Colorado Makes Trans Care History
LGBT HealthLink, 11/22/2021
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Washington Blade reported Colorado becoming the first state in the country to include transition-related care as an essential health benefit that insurers must cover, following the Biden administration’s approval of the plan, as required under federal law. Both state and federal officials say the changes will make it easier for transgender people to access care that has proven benefits to their well-being and overall health. Such care has been increasingly covered in recent years, but previously was completely excluded, with many gaps still remaining.
Workplace Challenges, Lawsuits Continue
Relatedly, Bloomberg News profiled challenges transgender people face in the workplace, including getting access to the care they need. One transgender woman in Georgia not only fought to have her pronouns recognized and gendered uniform changed, but also faced a $6,800 bill for gender-affirming care, something she is now challenging in court. Dress codes, religious exemptions, and fertility benefits are other areas in which trans people have faced major barriers and that have now been challenged in courts as discriminatory and harmful.
LGBT Residents Face Discrimination
Medscape reported in a study finding that LGBT surgery residents were more likely to face bullying, sexual harassment, and discrimination, and were also more likely to consider leaving their residency program, when compared to non-LGBT peers. The news is concerning, not only because of the individual impact on those affected, but because fewer LGBT providers (and fewer who are comfortable being out) could hinder efforts to make care more LGBT inclusive.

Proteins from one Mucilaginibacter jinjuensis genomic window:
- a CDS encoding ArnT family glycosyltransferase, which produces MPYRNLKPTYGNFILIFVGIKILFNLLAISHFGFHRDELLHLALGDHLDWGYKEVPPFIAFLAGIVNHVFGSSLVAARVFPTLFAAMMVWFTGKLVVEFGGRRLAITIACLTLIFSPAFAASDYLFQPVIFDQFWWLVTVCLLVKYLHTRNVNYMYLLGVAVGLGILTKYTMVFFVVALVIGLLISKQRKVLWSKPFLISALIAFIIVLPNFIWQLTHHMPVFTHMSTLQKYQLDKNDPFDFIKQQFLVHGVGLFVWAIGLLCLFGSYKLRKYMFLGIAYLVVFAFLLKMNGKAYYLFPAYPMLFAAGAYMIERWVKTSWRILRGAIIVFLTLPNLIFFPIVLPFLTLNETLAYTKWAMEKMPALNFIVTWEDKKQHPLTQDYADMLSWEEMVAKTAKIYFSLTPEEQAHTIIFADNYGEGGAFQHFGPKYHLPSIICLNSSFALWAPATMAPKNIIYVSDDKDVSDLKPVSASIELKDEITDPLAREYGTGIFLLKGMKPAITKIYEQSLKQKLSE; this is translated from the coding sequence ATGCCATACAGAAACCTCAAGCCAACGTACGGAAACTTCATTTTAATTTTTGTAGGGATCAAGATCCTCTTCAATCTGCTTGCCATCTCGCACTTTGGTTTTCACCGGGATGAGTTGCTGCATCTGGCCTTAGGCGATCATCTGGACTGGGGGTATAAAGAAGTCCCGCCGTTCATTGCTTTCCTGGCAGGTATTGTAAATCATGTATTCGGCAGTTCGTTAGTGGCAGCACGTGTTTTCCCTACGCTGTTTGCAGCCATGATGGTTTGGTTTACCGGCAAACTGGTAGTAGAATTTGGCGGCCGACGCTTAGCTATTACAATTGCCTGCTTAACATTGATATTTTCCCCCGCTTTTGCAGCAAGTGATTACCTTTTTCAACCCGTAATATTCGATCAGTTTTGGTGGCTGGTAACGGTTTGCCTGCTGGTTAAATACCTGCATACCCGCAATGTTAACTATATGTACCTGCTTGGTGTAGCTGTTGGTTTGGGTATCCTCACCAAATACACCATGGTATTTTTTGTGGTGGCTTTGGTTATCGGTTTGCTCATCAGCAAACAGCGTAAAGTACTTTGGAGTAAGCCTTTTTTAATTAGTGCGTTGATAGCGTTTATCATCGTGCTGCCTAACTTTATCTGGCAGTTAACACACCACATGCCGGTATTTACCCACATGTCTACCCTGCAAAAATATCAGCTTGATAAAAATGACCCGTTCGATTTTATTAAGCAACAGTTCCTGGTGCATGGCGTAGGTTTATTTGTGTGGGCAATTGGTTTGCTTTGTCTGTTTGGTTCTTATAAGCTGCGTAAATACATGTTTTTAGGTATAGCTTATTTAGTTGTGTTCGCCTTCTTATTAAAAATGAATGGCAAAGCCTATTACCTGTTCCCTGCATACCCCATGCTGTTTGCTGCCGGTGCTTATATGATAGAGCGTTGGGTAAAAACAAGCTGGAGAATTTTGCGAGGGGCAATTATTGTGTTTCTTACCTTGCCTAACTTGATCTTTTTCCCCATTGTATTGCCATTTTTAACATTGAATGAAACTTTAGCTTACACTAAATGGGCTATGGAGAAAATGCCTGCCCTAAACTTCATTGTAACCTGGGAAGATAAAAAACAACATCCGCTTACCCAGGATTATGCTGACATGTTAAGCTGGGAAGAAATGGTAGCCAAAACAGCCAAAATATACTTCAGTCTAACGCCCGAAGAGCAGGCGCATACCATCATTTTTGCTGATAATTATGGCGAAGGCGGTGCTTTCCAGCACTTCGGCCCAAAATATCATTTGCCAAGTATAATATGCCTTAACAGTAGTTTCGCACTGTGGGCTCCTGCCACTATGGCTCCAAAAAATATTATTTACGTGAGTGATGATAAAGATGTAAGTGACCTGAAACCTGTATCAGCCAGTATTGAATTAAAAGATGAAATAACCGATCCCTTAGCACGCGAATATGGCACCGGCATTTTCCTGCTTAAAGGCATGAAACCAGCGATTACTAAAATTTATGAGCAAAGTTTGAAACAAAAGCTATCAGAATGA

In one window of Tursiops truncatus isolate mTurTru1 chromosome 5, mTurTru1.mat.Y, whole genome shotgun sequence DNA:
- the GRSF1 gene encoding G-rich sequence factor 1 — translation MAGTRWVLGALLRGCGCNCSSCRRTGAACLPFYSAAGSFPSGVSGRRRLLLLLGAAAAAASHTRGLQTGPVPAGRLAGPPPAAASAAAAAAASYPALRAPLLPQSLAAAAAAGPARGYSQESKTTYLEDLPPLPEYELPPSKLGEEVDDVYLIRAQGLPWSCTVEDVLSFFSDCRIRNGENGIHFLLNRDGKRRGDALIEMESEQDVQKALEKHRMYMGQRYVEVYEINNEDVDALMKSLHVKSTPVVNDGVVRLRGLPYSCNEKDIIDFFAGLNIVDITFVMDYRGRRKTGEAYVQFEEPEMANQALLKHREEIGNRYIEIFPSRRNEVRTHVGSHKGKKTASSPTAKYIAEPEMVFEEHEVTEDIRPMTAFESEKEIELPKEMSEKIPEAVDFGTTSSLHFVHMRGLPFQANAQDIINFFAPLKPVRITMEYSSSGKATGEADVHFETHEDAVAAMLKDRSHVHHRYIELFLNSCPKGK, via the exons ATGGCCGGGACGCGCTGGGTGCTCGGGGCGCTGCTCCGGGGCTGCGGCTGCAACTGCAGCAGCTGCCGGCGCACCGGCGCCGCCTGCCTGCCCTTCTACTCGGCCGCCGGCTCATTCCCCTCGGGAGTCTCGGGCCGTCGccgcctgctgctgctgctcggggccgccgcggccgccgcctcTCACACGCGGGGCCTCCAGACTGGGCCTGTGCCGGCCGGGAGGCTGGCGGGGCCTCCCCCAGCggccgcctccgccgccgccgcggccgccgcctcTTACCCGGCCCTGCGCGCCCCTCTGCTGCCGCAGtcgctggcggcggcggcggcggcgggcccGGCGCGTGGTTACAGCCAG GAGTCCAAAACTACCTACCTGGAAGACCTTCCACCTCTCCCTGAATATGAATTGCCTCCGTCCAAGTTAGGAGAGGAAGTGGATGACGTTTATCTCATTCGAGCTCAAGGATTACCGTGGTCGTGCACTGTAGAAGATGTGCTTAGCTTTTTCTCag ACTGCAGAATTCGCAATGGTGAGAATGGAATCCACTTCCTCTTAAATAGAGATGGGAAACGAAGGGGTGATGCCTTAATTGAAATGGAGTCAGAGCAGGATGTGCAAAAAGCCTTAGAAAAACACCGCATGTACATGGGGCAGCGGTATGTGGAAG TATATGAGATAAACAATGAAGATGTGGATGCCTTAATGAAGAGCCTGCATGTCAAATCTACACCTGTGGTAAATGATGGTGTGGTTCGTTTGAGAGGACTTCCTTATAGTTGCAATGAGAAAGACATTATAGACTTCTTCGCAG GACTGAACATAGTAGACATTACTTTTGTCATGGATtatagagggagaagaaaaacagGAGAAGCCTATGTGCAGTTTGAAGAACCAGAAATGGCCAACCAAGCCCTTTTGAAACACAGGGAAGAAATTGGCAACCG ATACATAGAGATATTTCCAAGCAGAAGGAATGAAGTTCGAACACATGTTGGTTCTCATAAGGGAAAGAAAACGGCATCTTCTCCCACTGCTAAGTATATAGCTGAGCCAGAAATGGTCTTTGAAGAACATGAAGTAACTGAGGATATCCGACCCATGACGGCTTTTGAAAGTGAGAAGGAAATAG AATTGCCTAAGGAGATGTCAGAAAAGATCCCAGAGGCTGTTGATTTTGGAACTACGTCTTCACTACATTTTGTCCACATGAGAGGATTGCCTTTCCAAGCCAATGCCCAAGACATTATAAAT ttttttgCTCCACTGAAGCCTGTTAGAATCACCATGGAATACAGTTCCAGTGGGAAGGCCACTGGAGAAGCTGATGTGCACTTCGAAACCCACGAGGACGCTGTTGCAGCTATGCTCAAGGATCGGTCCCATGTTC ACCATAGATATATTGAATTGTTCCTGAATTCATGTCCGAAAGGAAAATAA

Some in Oklahoma OK with Nonbinary
The Oklahoman reported that the state’s health department issued a nonbinary gender marker on a birth certificate for the first time. A nonbinary person now living in Oregon requesting the change. The state’s governor responded by asking the legislature to ban the health department from doing so, incorrectly asserting that genders are limited to make and female.
Higher Mortality for Trans Folks in the Netherlands
JAMA shared new research from the Netherlands finding that transgender women there were about twice as likely to lose their lives over a given period of time than were cisgender men, and three times as likely than cisgender women. Transgender men also had disparities compared to cisgender women, though not cis men. While the overall trend was similar over the years, HIV-related and suicide deaths both declined, a sign of hope.
San Francisco Lags on LGBT Data
Bay Area Reporter shared concerns that as California moves towards collecting more LGBT health data than most (or any) US states, San Francisco – known for its large LGBT population – has fallen behind. The city has so far produced little usable data, advocates say, problems the health department attributes to changes in its record system and COVID-19 response. The news points out the challenges that can come with attempts to incease sexual orientation and gender identity data.